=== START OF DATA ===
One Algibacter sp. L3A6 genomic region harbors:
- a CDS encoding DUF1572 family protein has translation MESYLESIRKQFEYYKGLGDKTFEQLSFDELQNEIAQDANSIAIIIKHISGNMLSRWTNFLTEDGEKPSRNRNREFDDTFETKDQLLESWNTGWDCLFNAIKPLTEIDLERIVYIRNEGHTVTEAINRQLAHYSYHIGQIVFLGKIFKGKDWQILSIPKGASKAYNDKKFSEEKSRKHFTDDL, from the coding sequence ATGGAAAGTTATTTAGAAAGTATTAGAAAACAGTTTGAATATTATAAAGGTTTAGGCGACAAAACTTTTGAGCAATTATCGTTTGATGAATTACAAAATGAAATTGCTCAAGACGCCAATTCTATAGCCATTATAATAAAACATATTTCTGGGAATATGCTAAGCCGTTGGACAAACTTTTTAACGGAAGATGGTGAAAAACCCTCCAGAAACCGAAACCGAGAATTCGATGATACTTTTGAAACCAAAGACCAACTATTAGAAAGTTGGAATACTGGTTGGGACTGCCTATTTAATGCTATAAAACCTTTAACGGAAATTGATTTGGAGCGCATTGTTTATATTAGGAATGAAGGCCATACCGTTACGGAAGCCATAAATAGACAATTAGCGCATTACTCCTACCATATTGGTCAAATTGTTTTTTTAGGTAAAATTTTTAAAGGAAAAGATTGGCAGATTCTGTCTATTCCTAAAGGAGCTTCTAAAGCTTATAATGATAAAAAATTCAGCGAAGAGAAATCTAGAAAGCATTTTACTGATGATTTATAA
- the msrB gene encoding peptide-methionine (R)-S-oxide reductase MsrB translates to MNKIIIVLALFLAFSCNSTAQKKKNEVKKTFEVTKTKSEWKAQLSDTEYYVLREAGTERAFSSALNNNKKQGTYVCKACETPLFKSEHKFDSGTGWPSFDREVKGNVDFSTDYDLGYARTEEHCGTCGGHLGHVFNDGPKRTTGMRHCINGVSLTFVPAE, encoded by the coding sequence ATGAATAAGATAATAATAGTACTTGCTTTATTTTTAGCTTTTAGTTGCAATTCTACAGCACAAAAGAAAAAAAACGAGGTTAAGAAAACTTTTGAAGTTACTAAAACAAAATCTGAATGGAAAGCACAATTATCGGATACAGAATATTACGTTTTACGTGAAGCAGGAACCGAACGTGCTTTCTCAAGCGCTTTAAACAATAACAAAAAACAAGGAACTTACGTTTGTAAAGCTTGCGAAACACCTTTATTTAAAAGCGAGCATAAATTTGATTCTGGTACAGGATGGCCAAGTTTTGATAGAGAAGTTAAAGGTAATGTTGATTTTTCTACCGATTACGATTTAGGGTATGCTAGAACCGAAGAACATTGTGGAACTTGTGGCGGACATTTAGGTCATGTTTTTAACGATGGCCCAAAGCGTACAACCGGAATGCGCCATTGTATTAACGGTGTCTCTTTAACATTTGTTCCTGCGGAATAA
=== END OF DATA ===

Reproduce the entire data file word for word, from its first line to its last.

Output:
One Algibacter sp. L3A6 genomic region harbors:
- a CDS encoding DUF1572 family protein has translation MESYLESIRKQFEYYKGLGDKTFEQLSFDELQNEIAQDANSIAIIIKHISGNMLSRWTNFLTEDGEKPSRNRNREFDDTFETKDQLLESWNTGWDCLFNAIKPLTEIDLERIVYIRNEGHTVTEAINRQLAHYSYHIGQIVFLGKIFKGKDWQILSIPKGASKAYNDKKFSEEKSRKHFTDDL, from the coding sequence ATGGAAAGTTATTTAGAAAGTATTAGAAAACAGTTTGAATATTATAAAGGTTTAGGCGACAAAACTTTTGAGCAATTATCGTTTGATGAATTACAAAATGAAATTGCTCAAGACGCCAATTCTATAGCCATTATAATAAAACATATTTCTGGGAATATGCTAAGCCGTTGGACAAACTTTTTAACGGAAGATGGTGAAAAACCCTCCAGAAACCGAAACCGAGAATTCGATGATACTTTTGAAACCAAAGACCAACTATTAGAAAGTTGGAATACTGGTTGGGACTGCCTATTTAATGCTATAAAACCTTTAACGGAAATTGATTTGGAGCGCATTGTTTATATTAGGAATGAAGGCCATACCGTTACGGAAGCCATAAATAGACAATTAGCGCATTACTCCTACCATATTGGTCAAATTGTTTTTTTAGGTAAAATTTTTAAAGGAAAAGATTGGCAGATTCTGTCTATTCCTAAAGGAGCTTCTAAAGCTTATAATGATAAAAAATTCAGCGAAGAGAAATCTAGAAAGCATTTTACTGATGATTTATAA
- the msrB gene encoding peptide-methionine (R)-S-oxide reductase MsrB translates to MNKIIIVLALFLAFSCNSTAQKKKNEVKKTFEVTKTKSEWKAQLSDTEYYVLREAGTERAFSSALNNNKKQGTYVCKACETPLFKSEHKFDSGTGWPSFDREVKGNVDFSTDYDLGYARTEEHCGTCGGHLGHVFNDGPKRTTGMRHCINGVSLTFVPAE, encoded by the coding sequence ATGAATAAGATAATAATAGTACTTGCTTTATTTTTAGCTTTTAGTTGCAATTCTACAGCACAAAAGAAAAAAAACGAGGTTAAGAAAACTTTTGAAGTTACTAAAACAAAATCTGAATGGAAAGCACAATTATCGGATACAGAATATTACGTTTTACGTGAAGCAGGAACCGAACGTGCTTTCTCAAGCGCTTTAAACAATAACAAAAAACAAGGAACTTACGTTTGTAAAGCTTGCGAAACACCTTTATTTAAAAGCGAGCATAAATTTGATTCTGGTACAGGATGGCCAAGTTTTGATAGAGAAGTTAAAGGTAATGTTGATTTTTCTACCGATTACGATTTAGGGTATGCTAGAACCGAAGAACATTGTGGAACTTGTGGCGGACATTTAGGTCATGTTTTTAACGATGGCCCAAAGCGTACAACCGGAATGCGCCATTGTATTAACGGTGTCTCTTTAACATTTGTTCCTGCGGAATAA